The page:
Away from Intel's corporate headquarters, Barrett spends much of his free time engaged in outdoor sports, including hiking, cycling, skiing, horse riding, golfing, and snowmobiling. His greatest love of all among the outdoor sports is flyfishing, a pastime he enjoys particularly when he and his wife spend time in Montana. In addition to serving on Intel's board of directors, Barrett sits on the boards of SEMATECH, Qwest Communications, the Semiconductor Industry Association, and the National Forest Foundation.
Chronology: Craig R. Barrett
1961: Earned B.S. degree in materials science at Stanford University.
1964: Earned Ph.D. degree in materials science at Stanford and joined faculty.
1974: Joined staff of Intel Corporation as manager of technology development.
1984: Named a vice president at Intel.
1990: Promoted to executive vice president at Intel.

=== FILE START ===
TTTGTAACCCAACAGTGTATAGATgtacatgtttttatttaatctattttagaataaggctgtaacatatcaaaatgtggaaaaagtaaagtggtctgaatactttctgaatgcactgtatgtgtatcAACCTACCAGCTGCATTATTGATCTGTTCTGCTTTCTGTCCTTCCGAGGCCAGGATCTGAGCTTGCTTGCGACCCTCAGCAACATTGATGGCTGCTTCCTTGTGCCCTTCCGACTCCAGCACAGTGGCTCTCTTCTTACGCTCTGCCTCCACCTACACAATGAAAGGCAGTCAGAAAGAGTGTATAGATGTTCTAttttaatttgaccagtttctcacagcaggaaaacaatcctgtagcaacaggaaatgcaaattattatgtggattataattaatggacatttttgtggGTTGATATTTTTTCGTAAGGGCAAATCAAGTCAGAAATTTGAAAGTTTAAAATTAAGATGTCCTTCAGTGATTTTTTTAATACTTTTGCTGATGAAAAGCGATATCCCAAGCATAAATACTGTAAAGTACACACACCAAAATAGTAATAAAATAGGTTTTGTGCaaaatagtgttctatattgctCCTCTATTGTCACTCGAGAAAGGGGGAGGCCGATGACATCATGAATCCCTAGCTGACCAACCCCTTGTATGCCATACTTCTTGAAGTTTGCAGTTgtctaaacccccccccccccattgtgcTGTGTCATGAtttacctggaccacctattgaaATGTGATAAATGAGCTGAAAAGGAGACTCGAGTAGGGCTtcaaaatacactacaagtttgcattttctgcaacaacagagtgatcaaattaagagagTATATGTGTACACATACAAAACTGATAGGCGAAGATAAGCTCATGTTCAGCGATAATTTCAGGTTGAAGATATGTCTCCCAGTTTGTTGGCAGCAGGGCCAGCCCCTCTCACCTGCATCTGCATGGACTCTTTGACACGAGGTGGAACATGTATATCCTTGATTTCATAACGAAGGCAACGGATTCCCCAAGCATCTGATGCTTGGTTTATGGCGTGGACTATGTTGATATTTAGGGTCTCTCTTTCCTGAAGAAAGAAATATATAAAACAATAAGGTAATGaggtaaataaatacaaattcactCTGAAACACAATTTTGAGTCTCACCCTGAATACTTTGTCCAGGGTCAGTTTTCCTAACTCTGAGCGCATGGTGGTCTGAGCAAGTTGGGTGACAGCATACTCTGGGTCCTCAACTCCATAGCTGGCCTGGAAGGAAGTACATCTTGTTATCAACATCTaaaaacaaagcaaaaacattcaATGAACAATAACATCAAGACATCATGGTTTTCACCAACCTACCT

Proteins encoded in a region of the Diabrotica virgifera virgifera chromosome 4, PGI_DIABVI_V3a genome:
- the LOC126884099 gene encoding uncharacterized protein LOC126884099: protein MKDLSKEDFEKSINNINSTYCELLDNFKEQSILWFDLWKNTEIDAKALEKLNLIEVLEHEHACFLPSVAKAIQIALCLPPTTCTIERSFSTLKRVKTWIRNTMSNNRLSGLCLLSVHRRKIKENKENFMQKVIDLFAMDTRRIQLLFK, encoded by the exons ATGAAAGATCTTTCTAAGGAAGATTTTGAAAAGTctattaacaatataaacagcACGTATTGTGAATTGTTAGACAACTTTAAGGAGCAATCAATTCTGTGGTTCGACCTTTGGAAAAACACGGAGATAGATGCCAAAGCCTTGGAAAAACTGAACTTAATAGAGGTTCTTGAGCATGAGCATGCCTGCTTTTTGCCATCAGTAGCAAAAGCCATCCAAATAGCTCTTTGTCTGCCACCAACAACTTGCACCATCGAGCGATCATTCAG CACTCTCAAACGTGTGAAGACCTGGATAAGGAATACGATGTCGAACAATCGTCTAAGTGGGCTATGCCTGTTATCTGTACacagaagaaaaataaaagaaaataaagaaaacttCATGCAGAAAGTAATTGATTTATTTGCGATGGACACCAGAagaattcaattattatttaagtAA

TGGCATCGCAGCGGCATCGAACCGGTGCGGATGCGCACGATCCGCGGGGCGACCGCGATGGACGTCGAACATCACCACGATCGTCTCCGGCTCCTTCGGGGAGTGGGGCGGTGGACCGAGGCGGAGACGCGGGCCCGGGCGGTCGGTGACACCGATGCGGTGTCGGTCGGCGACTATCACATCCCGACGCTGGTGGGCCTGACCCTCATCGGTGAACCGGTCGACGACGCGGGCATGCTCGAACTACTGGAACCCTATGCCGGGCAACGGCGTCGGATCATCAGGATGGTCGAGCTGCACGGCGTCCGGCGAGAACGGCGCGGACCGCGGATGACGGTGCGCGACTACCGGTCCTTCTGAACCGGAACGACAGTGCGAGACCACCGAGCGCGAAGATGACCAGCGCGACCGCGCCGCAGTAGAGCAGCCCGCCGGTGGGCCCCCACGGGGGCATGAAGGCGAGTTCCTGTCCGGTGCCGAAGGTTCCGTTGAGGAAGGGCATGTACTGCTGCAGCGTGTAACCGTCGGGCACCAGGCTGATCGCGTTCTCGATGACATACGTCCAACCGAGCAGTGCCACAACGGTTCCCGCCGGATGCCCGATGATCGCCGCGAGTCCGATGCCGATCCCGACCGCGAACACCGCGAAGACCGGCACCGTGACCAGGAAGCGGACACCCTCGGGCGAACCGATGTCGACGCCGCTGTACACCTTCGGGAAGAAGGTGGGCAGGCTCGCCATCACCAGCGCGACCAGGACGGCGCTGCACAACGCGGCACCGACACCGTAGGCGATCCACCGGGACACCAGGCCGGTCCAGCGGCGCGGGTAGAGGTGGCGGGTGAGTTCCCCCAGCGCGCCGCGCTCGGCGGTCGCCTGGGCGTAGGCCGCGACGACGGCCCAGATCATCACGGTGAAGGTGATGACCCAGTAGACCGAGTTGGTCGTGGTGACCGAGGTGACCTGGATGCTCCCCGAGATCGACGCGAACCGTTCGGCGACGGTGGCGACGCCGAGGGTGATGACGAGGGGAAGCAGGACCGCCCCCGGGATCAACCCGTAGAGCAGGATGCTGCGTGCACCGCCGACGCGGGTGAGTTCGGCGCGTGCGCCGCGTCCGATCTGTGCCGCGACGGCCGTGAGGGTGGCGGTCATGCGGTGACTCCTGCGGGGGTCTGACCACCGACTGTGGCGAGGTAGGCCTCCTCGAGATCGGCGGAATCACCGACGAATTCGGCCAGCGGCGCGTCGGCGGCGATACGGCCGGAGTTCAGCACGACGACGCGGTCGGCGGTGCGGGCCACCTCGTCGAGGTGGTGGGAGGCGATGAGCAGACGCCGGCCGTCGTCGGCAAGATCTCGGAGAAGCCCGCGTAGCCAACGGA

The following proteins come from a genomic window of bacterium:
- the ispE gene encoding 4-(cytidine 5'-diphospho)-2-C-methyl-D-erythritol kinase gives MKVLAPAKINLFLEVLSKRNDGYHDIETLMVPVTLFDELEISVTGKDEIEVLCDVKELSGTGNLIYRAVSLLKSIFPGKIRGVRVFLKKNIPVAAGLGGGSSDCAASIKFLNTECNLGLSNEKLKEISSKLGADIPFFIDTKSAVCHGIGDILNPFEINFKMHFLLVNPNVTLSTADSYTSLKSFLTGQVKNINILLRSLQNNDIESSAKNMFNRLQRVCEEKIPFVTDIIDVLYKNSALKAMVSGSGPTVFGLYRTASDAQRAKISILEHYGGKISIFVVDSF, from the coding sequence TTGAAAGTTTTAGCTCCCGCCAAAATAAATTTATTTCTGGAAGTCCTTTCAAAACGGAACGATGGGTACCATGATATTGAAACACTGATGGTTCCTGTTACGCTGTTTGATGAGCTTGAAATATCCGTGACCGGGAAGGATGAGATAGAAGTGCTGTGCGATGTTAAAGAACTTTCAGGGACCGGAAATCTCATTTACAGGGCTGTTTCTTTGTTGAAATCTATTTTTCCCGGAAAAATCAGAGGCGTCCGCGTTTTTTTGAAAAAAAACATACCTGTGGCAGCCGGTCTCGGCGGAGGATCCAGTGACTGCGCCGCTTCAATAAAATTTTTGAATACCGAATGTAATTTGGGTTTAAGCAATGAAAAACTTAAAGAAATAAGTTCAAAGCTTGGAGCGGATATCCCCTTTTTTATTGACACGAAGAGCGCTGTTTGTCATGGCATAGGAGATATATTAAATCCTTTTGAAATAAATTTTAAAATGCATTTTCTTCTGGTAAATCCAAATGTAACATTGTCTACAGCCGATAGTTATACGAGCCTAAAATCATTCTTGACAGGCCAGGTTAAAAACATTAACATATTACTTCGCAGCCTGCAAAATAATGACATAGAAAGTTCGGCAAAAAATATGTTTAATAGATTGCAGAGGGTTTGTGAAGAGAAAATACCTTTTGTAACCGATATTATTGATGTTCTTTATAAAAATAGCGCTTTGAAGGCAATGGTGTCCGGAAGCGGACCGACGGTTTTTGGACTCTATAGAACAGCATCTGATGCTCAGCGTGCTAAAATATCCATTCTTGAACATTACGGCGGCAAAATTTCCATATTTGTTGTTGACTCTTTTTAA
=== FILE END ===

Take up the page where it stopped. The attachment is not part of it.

1992: Elected to Intel's board of directors.
1993: Named chief operating officer of Intel.
1997: Named president of Intel.
1998: Given added responsibility of CEO.
At Intel, one of Barrett's early mentors was the company's future CEO, Andrew Grove, who helped the former professor to learn about the various processes of chip manufacture. Only three years earlier, in 1971, Intel had invented dynamic random–access memory chips, known as DRAMs, but the company had been surpassed in the chip market by Japanese manufacturers who produced a much faster, more efficient chip. Barrett worked tirelessly to find out what it was that made the Japanese memory chips superior, visiting the U.S. manufacturers of equipment used to manufacture chips and questioning them about how their products differed, if at all, from those of their foreign competitors. He inspected the manufacturing facilities of Intel's Japanese partners and pored over published information about the design and operation of chipmaking equipment, all to no avail. In the end, Intel discontinued production of DRAMs in the mid–1980s, forcing a layoff of about one–third of the company's workforce.